The big news today in electronic privacy is the Senate Judiciary Committee’s approval of Senators Leahy and Lee’s bill (S. 607) to update the Electronic Communications Act (ECPA). However, just as that committee was signing off on a requirement that the government obtain probable cause warrants before seizing your private communications content and files stored in the cloud, members of Congress on the other side of the Hill were grappling with the other hot ECPA reform issue: location privacy.
The one-hour House hearing, entitled “ The Electronic Communications Privacy Act (ECPA), Part 2: Geolocation Privacy and Surveillance”, was convened by crime subcommittee Chairman Sensenbrenner—who is a co-sponsor of Representative Chaffetz’s “GPS” Act (HR 1312) to require warrants for location tracking, and who was also announced today as the newest co-sponsor of Representatives Lofgren and Poe’s comprehensive “Online Communications and Geolocation Protection Act” ECPA reform bill (HR 983). Both bills implement key ECPA updates that we at CDT have been promoting for years, both through the Digital Due Process (DDP) coalition and more recently through the Digital 4th coalition.
This morning’s hearing witnesses included Catherine Crump, a staff attorney at the American Civil Liberties Union, a DDP and Digital 4th coalition member, who has signficant experience litigating issues of location privacy (written testimony); a former Department of Justice ECPA maven now in private legal practice, Mark Eckenwiler (written testimony); and technical expert Professor Matt Blaze, there to educate the committee about the various technologies of location tracking (written testimony). Also testifying, about the general usefulness of location tracking to criminal investigations, was Peter Modafferi of the International Association of Chiefs of Police (written testimony). Notably not present was the DOJ itself, with Mr. Sensenbrenner opining that the government had declined to publicly testify because it still lacks a sensible position on how the law should treat location tracking.
I (via @kevinbankston) and CDT technologist Joe Hall (via @joebeone) were both in attendance and live-tweeting, so you can check out our blow-by-blow account on Twitter. To briefly summarize, though, there was a notable albeit somewhat rough consensus between both the Representatives and the witnesses that:
- Location data is critically important to modern law enforcement investigations;
- The current legal standards for location tracking are unclear—a “patchwork”, as Judiciary Committee Chairman Goodlatte described it;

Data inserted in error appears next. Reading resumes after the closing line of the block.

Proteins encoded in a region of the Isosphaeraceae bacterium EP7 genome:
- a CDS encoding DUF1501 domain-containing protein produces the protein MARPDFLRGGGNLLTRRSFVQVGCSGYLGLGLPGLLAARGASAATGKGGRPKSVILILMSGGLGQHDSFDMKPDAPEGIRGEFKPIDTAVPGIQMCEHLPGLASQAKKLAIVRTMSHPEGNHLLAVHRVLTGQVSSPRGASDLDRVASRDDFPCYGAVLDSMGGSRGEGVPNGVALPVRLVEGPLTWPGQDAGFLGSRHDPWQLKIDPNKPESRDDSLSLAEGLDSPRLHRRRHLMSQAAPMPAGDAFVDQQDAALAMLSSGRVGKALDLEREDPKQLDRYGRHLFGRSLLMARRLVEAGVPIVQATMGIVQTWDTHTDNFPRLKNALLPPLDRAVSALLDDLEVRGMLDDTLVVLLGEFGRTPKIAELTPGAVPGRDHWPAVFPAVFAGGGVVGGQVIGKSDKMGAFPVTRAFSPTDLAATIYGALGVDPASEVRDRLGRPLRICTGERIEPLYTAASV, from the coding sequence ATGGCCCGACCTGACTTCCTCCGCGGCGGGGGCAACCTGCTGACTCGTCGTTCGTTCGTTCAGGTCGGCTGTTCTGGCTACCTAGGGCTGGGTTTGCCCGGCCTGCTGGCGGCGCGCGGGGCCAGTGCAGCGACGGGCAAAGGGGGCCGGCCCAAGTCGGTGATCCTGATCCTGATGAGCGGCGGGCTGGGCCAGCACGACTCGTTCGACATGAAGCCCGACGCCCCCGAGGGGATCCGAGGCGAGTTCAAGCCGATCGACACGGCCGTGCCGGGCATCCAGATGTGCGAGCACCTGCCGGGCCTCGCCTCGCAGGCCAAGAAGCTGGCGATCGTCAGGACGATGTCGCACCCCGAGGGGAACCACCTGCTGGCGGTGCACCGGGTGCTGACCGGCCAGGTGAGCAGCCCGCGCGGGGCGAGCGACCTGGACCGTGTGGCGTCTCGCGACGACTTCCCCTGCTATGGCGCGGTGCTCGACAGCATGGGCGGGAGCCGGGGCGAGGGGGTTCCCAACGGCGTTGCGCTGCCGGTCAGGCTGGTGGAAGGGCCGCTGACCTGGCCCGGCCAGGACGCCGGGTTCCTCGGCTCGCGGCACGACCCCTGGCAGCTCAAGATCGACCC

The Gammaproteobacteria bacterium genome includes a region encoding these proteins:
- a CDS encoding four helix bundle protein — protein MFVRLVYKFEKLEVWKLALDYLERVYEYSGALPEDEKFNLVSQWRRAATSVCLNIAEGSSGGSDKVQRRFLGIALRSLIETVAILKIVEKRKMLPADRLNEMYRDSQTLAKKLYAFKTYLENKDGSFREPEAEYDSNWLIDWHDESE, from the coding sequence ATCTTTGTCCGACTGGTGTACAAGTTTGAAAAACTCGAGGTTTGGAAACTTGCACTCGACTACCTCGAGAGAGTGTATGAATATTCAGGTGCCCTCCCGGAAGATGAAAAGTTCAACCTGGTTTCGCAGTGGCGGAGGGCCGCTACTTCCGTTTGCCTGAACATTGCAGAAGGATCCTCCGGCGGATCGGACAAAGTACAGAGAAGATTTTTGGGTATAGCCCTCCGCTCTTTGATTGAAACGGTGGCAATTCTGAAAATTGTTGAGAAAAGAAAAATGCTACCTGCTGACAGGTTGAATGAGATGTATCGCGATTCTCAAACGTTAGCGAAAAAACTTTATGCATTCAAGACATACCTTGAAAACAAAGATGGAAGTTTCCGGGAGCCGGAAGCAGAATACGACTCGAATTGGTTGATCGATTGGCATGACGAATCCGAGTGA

- Legislation is necessary to clarify those standards;
- Finding the right balance between privacy and the needs of law enforcement on this complex technological issue may be difficult; but
- When it comes to tracking a phone using its Global Positioning System (GPS) chip, a warrant based on probable cause should be required—which is not clearly codified in the law right now, but which is DOJ’s current policy.
Where consensus broke down was on the question of how the law should treat non-GPS, network-based phone tracking; that is, tracking based on what cell towers you are closest to. The two witnesses with law enforcement backgrounds were skeptical that warrants should be required for cell tower data, which they contended was very general and imprecise.
However, as we explained in yesterday’s preview post and as Professor Blaze reiterated today, cell tower-based data is getting more and more precise every day, as the number of towers—and the number of “small cells” like “picocells” and “femtocells”—steadily increases. Even now, that data can sometimes be as effective if not more effective than GPS at locating you within a private space like your home and office. Therefore, and as Ms. Crump repeatedly noted, only a probable cause warrant for location data will sufficiently protect our Fourth Amendment reasonable expectation of privacy. And, as Professor Blaze pointed out in his closing remarks, legislation that isn’t technology neutral—legislation that tries to apply different standards to different tracking technologies—“is doomed to become increasingly meaningless.”
We agree and we look forward to continuing our work with Congress to pass ECPA reform legislation that will strengthen and clarify the law’s protection of our locational privacy regardless of whether the government uses GPS tracking, cell tower-based tracking, or new tracking technologies that are only now being imagined. Thanks to Representative Sensenbrenner for holding today’s hearing on this critical issue, and to the witnesses for their helpful testimony—which you can watch online at the committee’s website.